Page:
Red Hat CEO Calls on Oracle to Keep Java Open
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With Oracle set to acquire Sun and gain stewardship over Java, there are many in the tech world with an opinion on how the database giant should handle its new relationship with the programming language.
One of those opinions is being voiced by Red Hat CEO Jim Whitehurst, who is calling on Oracle to keep Java open. During a conference call yesterday to discuss Red Hat's (NYSE: RHT) first-quarter fiscal 2010 results, Whitehurst also took aim at Oracle's operating system business.
Both are matters of critical importance to Red Hat, which works with Oracle as part of the Java community but also competes against Oracle in the operating system space and Java middleware. And with the Sun acquisition, Oracle will gain new, competing operating systems -- Solaris and OpenSolaris.
Red Hat, meanwhile, makes the bulk of its revenues from its own operating system business, which is still growing despite the current recession. The company on Wednesday reported that its first fiscal quarter of 2010 showed a rise in income and revenues.
The company reported an 11 percent year-over-year increase in revenue, hitting $174.4 million. Net income for the quarter totaled $18.5 million, or $0.10 per share, which is an improvement over the $17.3 million or $0.08 per share it saw for the first quarter of 2009.
But Java is also playing an important part of Red Hat's business. During yesterday's call, Whitehurst said that Red Hat's JBoss Java middleware business is a key part of its product mix, while Red Hat CFO Charlie Peters added that during the first quarter, Red Hat had five deals that were worth $1 million or more, two of which were standalone middleware deals.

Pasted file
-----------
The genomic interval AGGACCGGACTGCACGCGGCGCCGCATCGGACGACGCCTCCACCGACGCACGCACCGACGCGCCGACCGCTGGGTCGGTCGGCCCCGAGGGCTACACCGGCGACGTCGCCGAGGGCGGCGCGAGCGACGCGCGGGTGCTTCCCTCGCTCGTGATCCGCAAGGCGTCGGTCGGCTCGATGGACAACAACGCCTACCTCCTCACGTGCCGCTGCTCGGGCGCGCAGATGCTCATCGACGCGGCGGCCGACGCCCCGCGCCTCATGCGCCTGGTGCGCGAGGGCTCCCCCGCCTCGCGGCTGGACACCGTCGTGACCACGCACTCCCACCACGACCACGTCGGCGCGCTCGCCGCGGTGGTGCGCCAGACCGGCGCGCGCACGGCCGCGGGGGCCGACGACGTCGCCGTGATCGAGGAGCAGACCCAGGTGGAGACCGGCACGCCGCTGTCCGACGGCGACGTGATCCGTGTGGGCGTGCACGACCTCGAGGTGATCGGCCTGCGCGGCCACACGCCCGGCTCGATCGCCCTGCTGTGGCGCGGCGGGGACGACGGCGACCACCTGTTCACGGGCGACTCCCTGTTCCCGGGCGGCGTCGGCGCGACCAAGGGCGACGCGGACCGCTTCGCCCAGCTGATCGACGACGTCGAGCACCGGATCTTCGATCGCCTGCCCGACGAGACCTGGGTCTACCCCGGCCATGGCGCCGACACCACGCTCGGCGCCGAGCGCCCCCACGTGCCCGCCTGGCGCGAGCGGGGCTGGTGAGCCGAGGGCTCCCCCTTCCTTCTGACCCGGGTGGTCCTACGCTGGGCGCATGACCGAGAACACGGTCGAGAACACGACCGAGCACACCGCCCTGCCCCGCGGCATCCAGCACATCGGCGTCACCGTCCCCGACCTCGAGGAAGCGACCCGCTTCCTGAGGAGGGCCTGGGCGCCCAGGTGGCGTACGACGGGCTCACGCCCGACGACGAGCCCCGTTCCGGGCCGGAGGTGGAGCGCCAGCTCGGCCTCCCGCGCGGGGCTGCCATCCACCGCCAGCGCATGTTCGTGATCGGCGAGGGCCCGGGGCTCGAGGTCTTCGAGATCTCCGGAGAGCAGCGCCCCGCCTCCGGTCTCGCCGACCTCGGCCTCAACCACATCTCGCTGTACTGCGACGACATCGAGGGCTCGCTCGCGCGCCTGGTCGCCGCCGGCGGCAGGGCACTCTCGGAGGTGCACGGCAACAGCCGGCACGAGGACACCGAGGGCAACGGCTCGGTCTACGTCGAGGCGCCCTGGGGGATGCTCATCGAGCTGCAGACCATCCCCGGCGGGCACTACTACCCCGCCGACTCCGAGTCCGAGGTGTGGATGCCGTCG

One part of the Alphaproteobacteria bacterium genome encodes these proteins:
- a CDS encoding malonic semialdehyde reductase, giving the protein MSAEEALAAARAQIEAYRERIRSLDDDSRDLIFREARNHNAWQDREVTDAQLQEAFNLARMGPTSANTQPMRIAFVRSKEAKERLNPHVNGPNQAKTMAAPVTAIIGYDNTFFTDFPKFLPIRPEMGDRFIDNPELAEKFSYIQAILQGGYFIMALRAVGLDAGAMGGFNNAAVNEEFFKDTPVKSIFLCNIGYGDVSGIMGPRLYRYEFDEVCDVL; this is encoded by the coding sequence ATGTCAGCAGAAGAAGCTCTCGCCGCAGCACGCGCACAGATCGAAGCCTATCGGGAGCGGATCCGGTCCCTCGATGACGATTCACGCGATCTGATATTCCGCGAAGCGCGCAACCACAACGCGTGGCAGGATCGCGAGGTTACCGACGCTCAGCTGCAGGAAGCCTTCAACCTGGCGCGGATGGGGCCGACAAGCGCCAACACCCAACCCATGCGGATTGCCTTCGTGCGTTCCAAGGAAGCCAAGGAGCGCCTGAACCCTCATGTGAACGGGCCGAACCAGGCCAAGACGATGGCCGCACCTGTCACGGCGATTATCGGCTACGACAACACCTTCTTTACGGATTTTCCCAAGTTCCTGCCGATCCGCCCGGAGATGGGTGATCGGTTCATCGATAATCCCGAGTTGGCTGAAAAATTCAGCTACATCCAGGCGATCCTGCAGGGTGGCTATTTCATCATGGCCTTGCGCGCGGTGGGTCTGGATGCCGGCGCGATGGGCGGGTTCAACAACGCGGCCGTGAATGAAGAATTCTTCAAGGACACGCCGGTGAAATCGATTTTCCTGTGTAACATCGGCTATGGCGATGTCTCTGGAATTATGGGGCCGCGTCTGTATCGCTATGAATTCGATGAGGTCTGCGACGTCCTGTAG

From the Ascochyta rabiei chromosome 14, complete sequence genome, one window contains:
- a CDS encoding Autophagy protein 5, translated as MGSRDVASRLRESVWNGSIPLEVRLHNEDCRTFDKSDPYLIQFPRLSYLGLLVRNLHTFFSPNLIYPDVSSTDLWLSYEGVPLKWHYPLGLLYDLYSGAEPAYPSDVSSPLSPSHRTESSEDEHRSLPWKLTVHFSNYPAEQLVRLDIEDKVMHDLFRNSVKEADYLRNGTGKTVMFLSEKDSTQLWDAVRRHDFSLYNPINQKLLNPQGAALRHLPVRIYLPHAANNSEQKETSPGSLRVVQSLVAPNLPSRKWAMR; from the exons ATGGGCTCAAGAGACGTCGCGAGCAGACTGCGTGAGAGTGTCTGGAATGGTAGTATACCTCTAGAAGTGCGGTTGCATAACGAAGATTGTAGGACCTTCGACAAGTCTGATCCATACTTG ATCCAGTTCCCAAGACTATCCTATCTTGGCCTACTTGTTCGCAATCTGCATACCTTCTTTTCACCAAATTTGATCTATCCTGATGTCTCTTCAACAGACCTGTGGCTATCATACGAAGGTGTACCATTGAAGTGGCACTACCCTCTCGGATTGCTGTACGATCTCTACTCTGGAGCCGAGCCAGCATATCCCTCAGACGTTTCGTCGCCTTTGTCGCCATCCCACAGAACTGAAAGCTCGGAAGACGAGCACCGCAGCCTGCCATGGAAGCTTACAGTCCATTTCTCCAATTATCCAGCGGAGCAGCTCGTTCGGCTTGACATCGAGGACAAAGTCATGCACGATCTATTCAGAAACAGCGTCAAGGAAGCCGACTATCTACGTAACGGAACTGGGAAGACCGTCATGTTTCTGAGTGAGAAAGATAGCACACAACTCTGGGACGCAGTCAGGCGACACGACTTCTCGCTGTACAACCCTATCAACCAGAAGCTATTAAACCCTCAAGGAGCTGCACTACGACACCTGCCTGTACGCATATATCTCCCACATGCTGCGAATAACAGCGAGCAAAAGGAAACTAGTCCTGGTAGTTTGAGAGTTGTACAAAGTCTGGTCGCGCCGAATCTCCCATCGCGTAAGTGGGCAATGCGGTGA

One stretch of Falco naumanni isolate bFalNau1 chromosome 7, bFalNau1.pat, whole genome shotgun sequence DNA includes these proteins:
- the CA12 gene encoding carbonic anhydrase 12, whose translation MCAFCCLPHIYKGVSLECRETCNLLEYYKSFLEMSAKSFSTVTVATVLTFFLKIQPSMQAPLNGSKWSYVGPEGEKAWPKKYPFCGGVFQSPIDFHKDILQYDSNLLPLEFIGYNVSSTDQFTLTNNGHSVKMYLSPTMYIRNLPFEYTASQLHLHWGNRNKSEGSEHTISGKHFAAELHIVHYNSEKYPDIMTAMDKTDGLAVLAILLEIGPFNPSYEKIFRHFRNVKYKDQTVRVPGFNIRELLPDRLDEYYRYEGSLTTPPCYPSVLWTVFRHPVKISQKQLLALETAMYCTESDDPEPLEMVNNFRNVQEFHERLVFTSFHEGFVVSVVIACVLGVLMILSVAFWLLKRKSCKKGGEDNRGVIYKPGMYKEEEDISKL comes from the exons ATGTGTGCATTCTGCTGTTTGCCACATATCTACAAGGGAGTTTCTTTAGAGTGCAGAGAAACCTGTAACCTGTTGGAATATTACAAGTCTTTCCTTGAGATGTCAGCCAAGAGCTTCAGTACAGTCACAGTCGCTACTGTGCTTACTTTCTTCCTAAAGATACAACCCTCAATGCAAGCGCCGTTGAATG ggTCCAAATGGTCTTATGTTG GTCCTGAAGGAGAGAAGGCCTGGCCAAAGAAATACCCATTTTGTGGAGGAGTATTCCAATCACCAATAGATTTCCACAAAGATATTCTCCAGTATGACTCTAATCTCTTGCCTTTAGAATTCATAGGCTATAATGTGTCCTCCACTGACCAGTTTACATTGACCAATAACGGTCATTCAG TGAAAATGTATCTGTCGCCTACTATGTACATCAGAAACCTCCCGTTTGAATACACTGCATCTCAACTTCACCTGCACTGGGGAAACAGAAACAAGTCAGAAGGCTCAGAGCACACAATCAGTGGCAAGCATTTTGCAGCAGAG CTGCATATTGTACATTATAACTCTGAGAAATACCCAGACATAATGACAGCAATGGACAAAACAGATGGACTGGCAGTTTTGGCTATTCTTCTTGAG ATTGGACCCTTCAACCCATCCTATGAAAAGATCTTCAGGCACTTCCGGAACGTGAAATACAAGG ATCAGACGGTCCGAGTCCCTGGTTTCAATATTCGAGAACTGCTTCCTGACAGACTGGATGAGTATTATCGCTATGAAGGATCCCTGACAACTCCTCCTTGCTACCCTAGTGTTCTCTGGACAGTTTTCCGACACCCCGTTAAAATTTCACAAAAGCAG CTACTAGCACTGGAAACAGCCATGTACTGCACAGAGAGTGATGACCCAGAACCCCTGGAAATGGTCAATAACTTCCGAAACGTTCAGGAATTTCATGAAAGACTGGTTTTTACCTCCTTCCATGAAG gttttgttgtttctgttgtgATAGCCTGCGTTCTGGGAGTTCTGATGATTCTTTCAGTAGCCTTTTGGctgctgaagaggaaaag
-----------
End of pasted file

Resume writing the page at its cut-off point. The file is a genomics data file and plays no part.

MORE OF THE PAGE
With Oracle acquiring Sun, analysts on the investor call were curious about how it might impact Red Hat and Java Community Process (JCP) that governs Java -- and most importantly, whether Oracle might lock out vendors like Red Hat.
"We've obviously been involved in the JCP with Oracle for a long time, and Oracle has, over a long period of time, continued to ask for more openness," Whitehurst said. "I think given that Java is not a standalone world, there's .NET out there as well, and I certainly think and hope that Oracle understands the importance of keeping Java very, very open and moving forward, recognizing that it's not a single world out there."
"Java has to compete with lightweight frameworks, has to compete with .NET, and so it's important to keep Java vibrant and thriving," he said.
Whitehurst said he's not worried about the new competition, and added that he does not see OpenSolaris as even being an enterprise competitor to Red Hat. That's in spite of the fact that Sun recently updated OpenSolaris to be more enterprise-ready.
"Frankly, we haven't seen a material OpenSolaris customer base in the enterprise," Whitehurst said. "So it's not been a significant market factor to date, and we'll obviously continue to watch it going forward, but most of our customers are still focused on getting off of Solaris and going all the way to Linux, and we're quite good at helping customers do that."
Red Hat also directly competes with Oracle on support for Red Hat Enterprise Linux. Oracle has offered its own supported version of Red Hat Enterprise Linux since 2006. Oracle has stated that its Linux release is not a fork of Red Hat Enterprise Linux, though Whitehurst disagrees.
"I think Oracle's competing Linux is a fork of Red Hat Linux," Whitehurst said. "They are not capable of guaranteeing that any changes they make their customers will make it in back upstream, and therefore, they've had very limited success in selling the product."
Oracle, however, has stated that it has over 2,000 customers for its Linux offerings.
Whitehurst noted that Red Hat has yet to lose a major customer to Oracle and that all of its top 25 deals each quarter for the last five quarters have renewed. According to Whitehurst, the only major Red Hat customer that has not renewed due to Oracle's Linux in the last couple of years was Oracle itself.
"I think with the addition of Solaris, I think it would be an even harder sell of something that's already proven pretty unsuccessful for them," Whitehurst said. "I wouldn't want to be the sales guy compensated on selling Oracle Unbreakable Linux."